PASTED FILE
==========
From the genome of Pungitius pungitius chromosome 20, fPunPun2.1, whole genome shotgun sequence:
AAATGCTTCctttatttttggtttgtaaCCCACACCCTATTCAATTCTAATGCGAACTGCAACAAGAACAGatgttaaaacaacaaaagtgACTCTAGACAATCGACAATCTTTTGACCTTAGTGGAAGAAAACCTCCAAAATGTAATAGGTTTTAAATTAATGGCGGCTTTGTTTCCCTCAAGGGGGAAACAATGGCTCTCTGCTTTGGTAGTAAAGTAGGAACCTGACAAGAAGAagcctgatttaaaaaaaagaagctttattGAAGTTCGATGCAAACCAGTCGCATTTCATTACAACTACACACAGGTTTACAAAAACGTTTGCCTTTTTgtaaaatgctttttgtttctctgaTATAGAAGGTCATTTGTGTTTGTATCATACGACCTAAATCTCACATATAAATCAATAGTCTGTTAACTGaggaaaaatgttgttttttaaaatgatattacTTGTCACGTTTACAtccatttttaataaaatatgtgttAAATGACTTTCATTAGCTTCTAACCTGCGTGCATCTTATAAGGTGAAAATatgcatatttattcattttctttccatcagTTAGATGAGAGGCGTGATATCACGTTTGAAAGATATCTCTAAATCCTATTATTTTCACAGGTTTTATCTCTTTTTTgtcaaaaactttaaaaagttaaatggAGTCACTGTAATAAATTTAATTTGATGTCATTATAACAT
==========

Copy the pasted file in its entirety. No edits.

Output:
From the genome of Pungitius pungitius chromosome 20, fPunPun2.1, whole genome shotgun sequence:
AAATGCTTCctttatttttggtttgtaaCCCACACCCTATTCAATTCTAATGCGAACTGCAACAAGAACAGatgttaaaacaacaaaagtgACTCTAGACAATCGACAATCTTTTGACCTTAGTGGAAGAAAACCTCCAAAATGTAATAGGTTTTAAATTAATGGCGGCTTTGTTTCCCTCAAGGGGGAAACAATGGCTCTCTGCTTTGGTAGTAAAGTAGGAACCTGACAAGAAGAagcctgatttaaaaaaaagaagctttattGAAGTTCGATGCAAACCAGTCGCATTTCATTACAACTACACACAGGTTTACAAAAACGTTTGCCTTTTTgtaaaatgctttttgtttctctgaTATAGAAGGTCATTTGTGTTTGTATCATACGACCTAAATCTCACATATAAATCAATAGTCTGTTAACTGaggaaaaatgttgttttttaaaatgatattacTTGTCACGTTTACAtccatttttaataaaatatgtgttAAATGACTTTCATTAGCTTCTAACCTGCGTGCATCTTATAAGGTGAAAATatgcatatttattcattttctttccatcagTTAGATGAGAGGCGTGATATCACGTTTGAAAGATATCTCTAAATCCTATTATTTTCACAGGTTTTATCTCTTTTTTgtcaaaaactttaaaaagttaaatggAGTCACTGTAATAAATTTAATTTGATGTCATTATAACAT